On June 11, the WE Empower UN SDG Challenge group held the second Changemakers for Sustainability Event Series — a luncheon and panel with a gender and technology focus — at the Arizona State University Barbara Barrett and Sandra Day O’Connor Washington Center. The second of the series featured 2018 Asia Pacific WE Empower Challenge awardee Hadeel Anabtawi, founder of The Alchemist Lab, an organization providing education to over 25,000 children in cities, remote villages and refugee camps in Jordan. Anabtawi has also launched several initiatives such as “Go Girls!,” a program encouraging STEM-style thinking in young girls.
The event kicked off with opening remarks from United Nations Foundation CEO and President, Kathy Calvin, on the UN SDGs and the importance of gender equality from the UN perspective. Calvin highlighted the role of SDG5 in helping reach goals set in the others.
Following Calvin, Amanda Ellis, Executive Director of Hawaii and Asia Pacific, Julie Ann Wrigley Global Institute of Sustainability, presented WE Empower Challenge and its aim to acknowledge women entrepreneurs who are advancing the UN SDGs.
Following this, Amanda introduced Hadeel Anabtawi, who was not available in person but tuned in through video call to emphasize the importance of technology for the future — especially for girls. ASU Thunderbird School of Global Management Student Maddie Handler is currently in Jordan, undertaking an internship with Anabtawi at The Alchemist Lab.
The luncheon also featured a panel made up of WE Empower Challenge partners, showcasing their work in the private sector, international development and academia relating to gender, technology and transformation.
Selina Jackson, Vice President of Global Government Relations and Public Policy at Procter & Gamble — a WE Empower lead partner company — demonstrated the work that P&G is undertaking with a commitment to shared values and women’s empowerment. P&G is the world’s largest consumer goods company, reaching 5 billion people globally through publicity. P&G is addressing algorithmic bias in search engines through the S.H.E. (Search Human Equalizer) initiative, a clear use of technology for attacking prejudices.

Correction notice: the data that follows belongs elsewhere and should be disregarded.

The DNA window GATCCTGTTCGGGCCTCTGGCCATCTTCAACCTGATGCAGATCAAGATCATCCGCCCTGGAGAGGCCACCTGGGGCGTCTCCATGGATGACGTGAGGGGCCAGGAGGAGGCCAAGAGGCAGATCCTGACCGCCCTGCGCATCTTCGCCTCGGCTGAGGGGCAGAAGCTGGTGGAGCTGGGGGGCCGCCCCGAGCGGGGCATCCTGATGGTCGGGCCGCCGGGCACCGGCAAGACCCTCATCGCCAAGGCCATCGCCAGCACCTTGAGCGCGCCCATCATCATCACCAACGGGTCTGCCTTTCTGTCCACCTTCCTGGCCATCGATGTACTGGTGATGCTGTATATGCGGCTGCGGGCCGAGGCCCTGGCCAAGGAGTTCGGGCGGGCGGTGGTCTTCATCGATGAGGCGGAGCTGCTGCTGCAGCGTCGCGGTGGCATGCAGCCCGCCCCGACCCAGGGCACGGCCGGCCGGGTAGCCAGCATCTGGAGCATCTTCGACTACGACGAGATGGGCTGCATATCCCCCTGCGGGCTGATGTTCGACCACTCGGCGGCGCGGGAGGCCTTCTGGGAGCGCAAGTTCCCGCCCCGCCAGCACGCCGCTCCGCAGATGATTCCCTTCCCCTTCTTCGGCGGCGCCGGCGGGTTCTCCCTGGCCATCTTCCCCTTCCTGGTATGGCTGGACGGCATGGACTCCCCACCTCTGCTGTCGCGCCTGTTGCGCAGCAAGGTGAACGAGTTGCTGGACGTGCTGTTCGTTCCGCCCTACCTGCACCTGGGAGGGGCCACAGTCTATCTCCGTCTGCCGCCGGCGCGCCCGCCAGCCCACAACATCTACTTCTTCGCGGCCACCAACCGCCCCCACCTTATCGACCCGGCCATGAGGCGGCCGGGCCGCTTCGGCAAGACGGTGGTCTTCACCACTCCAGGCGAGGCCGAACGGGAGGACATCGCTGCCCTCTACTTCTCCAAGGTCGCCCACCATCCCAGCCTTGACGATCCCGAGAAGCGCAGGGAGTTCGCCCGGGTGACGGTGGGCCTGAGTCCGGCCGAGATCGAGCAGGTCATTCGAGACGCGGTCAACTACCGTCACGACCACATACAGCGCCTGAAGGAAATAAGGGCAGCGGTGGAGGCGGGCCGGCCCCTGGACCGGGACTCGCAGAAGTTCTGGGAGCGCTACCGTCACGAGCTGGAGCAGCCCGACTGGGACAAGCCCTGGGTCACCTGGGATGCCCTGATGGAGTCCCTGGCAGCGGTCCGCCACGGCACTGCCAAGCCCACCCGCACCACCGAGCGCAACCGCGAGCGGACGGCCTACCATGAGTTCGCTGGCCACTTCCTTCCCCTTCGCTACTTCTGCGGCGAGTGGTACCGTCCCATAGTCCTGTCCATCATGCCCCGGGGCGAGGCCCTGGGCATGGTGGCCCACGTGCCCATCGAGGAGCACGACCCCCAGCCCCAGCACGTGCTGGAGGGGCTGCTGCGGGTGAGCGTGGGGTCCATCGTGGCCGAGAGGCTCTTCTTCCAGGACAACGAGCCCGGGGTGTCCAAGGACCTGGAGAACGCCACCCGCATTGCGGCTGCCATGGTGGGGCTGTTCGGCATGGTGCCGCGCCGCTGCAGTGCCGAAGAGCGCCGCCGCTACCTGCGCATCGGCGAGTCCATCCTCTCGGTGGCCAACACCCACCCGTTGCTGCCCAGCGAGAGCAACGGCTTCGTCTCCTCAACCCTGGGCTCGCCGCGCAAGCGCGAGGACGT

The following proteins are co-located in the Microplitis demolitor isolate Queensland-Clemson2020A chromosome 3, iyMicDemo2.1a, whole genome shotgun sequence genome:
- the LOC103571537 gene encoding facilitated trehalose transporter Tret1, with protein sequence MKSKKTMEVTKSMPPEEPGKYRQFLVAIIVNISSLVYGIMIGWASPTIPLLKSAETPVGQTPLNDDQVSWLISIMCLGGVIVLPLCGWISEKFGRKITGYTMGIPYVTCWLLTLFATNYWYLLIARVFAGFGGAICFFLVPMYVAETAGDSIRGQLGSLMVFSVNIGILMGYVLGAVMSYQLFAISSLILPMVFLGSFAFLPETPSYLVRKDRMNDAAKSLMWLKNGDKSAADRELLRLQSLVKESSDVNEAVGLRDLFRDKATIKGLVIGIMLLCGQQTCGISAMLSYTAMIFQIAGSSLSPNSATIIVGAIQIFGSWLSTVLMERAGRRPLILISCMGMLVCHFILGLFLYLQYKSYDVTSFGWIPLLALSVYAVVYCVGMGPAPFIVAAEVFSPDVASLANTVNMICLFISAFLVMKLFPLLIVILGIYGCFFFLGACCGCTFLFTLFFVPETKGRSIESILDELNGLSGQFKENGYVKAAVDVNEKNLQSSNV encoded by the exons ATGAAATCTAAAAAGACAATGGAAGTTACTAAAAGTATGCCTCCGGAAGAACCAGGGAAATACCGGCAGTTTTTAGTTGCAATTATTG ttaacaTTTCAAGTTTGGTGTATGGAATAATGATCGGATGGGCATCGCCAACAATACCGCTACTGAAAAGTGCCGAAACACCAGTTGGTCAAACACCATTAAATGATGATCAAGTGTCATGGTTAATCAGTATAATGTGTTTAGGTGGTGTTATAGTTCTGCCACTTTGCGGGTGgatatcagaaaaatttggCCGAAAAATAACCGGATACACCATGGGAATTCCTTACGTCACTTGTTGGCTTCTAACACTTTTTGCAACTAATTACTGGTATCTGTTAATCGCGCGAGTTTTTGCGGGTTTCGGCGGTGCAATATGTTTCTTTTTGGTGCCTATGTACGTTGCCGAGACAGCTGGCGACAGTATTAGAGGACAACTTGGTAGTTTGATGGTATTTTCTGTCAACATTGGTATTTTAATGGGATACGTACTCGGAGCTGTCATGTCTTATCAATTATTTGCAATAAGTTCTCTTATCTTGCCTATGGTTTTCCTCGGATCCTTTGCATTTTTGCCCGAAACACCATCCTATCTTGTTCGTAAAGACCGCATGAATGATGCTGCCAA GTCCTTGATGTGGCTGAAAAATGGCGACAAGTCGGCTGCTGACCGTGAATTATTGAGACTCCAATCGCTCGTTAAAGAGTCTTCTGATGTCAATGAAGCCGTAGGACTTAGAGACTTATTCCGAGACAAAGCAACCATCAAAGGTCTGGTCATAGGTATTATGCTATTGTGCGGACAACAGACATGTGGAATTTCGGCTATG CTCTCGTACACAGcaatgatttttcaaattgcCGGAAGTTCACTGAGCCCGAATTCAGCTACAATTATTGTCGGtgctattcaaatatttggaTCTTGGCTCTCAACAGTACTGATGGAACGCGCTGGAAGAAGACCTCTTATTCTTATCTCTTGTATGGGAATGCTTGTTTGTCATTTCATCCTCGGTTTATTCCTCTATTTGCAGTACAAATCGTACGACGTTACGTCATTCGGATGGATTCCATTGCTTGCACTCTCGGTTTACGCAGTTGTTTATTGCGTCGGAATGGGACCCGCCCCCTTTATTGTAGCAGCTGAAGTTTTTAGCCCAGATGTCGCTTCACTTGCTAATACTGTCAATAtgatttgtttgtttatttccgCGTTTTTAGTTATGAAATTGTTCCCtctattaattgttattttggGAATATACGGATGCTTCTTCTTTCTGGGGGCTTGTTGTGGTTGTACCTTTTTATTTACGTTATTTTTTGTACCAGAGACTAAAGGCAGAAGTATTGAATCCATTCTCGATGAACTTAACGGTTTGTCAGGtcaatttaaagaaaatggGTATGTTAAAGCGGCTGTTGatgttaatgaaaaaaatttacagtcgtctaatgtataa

The next panelist, Professor Kimberly Scott, professor of Women and Gender Studies at the ASU School of Transformation and the founding executive director of ASU’s Center for Gender Equity in Science and Technology, spoke on the importance of intersectionality. Professor Scott also emphasized the vitality of supporting exploration of critical questions, capacity building through techno-social skills and initiatives, and advocacy. She believes in ensuring that diversity and technology are not divorced. In March of 2020, the Women of Color in STEM conference will be held in Hawaii to create a series of calls to action.
Alexa Roscoe, Digital Economy Lead at the International Finance Corporation (IFC) Gender Secretariat, was the final panelist of the June 11 luncheon. She works with the private sector, helping identify ways in which new technology and business models can benefit women’s economic opportunity. Roscoe illustrated issues such as gender disparities in the share economy — specifically Uber — where the impact of women as consumers and drivers is only now beginning to be explored.
To finish the event, the panelists were asked to give advice for what a person should do to combat gender disparity. Although there is a plethora of ways to tackle this question, the main theme of their responses surrounded gaining awareness, and not being afraid to speak up.
This story was contributed by Julia Brownell, WE Empower Challenge intern from Washington, D.C.